A human rights lobby has gone to court to challenge the new law requiring Kenyans to give personal information for digital registration.
The Kenya Human Rights Commission, in a case filed by lawyer Jackson Awele yesterday, argued there was no assurance the National Integrated Management System (NIMS) was hack-proof.
According to the lobby, both the National Assembly and the Executive did not seek the views of Kenyans before coming up with the contested registration law, and did not explain to Kenyans how the data would be secured.
Mr Awele argued that there was a likelihood the data, including DNA information, would be misused, even by criminals.
He told the court that the law, assented to by President Uhuru Kenyatta on December 31 last year, unfairly locked out Kenyans who did not give their information from getting access to Government services.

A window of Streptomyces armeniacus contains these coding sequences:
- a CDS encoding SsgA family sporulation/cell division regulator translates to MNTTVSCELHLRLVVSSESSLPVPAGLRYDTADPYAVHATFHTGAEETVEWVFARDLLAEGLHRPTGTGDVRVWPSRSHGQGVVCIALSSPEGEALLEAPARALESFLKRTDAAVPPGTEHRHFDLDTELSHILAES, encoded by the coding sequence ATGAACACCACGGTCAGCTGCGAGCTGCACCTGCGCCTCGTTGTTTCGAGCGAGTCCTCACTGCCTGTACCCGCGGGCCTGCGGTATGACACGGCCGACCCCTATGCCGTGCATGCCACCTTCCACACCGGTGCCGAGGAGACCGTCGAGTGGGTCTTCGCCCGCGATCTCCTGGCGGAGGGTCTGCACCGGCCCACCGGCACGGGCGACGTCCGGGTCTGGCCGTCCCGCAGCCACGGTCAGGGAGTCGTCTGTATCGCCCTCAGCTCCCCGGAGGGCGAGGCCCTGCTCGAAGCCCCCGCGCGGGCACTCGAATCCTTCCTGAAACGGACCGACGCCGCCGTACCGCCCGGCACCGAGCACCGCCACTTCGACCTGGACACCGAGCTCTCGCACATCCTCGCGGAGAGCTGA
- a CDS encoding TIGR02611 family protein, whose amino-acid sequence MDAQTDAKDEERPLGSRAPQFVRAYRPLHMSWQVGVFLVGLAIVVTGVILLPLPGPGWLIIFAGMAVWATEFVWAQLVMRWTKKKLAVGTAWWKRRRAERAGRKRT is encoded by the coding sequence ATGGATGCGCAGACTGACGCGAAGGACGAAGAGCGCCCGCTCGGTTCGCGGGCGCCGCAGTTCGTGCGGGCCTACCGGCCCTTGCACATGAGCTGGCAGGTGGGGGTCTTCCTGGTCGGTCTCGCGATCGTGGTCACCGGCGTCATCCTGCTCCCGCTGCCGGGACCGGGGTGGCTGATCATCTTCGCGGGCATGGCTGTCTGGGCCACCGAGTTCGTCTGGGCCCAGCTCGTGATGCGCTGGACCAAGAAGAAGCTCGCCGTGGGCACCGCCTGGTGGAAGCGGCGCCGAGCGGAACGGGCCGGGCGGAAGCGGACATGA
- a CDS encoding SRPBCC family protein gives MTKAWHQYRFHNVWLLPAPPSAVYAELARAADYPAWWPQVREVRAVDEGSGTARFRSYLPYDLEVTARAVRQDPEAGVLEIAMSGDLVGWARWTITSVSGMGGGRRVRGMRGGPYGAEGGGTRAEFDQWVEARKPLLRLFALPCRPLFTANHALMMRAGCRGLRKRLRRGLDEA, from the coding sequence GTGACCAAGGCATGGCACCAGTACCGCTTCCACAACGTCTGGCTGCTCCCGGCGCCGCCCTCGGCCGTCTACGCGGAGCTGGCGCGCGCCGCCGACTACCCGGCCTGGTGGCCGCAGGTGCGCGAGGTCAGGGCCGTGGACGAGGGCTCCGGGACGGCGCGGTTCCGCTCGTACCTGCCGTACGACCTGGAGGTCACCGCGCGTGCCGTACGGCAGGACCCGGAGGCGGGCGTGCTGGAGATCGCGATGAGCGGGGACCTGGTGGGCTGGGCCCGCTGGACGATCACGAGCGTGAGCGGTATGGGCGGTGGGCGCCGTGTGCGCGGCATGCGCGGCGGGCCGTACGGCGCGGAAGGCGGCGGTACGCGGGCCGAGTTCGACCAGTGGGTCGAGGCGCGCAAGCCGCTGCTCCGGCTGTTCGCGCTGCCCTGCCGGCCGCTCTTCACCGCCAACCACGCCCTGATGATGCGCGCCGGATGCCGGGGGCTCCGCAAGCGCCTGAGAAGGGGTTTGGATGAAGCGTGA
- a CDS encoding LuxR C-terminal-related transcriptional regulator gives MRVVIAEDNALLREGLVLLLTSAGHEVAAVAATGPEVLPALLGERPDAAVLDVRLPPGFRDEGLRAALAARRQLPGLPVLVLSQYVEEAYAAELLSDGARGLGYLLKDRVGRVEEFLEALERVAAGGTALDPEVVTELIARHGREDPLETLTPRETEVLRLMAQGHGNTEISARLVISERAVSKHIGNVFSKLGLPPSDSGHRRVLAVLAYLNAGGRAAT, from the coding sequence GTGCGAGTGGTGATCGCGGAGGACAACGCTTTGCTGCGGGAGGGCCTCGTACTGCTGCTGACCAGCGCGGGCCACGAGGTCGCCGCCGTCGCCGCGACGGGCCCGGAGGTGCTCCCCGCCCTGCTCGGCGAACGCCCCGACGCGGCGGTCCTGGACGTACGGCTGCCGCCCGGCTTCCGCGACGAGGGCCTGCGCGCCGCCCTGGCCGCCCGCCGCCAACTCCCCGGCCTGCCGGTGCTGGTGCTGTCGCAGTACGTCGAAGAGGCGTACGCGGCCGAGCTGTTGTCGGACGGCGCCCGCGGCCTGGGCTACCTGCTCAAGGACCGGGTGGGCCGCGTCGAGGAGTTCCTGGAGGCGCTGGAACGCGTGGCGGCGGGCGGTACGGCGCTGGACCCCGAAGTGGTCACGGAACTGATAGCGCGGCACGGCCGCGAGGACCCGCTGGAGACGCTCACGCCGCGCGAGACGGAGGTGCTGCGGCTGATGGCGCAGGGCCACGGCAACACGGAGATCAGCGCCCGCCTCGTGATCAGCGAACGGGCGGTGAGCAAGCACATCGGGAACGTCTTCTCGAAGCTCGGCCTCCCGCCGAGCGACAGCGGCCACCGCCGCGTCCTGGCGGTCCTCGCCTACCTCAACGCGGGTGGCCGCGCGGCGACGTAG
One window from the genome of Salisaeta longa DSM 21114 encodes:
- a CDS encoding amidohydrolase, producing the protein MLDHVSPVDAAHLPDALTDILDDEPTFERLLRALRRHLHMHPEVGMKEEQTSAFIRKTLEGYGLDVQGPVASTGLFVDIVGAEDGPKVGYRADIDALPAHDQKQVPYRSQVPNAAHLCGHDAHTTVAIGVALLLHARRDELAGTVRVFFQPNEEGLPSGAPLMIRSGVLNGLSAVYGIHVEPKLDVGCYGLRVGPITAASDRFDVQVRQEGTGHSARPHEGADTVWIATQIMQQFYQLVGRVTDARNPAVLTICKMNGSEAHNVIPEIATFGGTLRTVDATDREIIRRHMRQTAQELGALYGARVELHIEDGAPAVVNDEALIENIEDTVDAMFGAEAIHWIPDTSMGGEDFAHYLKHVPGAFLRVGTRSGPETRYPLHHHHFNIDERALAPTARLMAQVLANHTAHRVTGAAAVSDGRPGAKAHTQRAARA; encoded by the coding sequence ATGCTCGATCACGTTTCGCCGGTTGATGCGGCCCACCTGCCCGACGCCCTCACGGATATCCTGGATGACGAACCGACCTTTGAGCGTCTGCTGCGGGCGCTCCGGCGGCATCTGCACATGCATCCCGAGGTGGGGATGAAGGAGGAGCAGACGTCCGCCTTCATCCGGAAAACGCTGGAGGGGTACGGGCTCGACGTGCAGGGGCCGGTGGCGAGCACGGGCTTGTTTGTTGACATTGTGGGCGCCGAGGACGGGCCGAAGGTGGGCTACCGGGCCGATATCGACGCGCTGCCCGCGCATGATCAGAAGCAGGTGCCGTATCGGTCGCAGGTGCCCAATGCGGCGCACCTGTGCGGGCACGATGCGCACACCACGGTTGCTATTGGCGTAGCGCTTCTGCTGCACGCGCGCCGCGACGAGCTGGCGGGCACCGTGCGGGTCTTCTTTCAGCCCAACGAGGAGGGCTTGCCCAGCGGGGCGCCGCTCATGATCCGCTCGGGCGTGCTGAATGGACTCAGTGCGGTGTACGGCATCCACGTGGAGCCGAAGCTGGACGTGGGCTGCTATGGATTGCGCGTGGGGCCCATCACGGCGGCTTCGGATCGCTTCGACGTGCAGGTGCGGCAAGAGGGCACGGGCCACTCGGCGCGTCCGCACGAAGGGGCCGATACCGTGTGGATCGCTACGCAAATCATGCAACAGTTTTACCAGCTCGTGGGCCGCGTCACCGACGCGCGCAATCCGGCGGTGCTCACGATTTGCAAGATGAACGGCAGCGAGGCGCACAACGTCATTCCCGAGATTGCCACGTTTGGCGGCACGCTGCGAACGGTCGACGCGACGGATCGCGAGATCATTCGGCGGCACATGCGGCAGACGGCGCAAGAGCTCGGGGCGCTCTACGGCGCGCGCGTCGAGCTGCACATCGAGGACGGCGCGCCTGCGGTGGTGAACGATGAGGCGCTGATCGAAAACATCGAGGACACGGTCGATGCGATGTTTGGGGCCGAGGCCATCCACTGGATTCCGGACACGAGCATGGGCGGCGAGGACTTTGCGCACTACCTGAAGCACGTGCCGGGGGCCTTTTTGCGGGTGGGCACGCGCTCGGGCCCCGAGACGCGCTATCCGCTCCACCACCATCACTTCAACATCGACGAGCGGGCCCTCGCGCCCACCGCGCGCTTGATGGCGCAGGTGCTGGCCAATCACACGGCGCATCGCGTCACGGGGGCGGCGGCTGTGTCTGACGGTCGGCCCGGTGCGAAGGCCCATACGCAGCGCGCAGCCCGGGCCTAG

Awele observed that the law did not define what constituted personal information. “In essence, this provision permits the State to require from citizens all manner of private information, including DNA information, without their consent.”
According to the State, NIMS should generate a unique identification number dubbed 'Huduma Number' for each person registered. Uhuru said no one would get access to Government services without the number.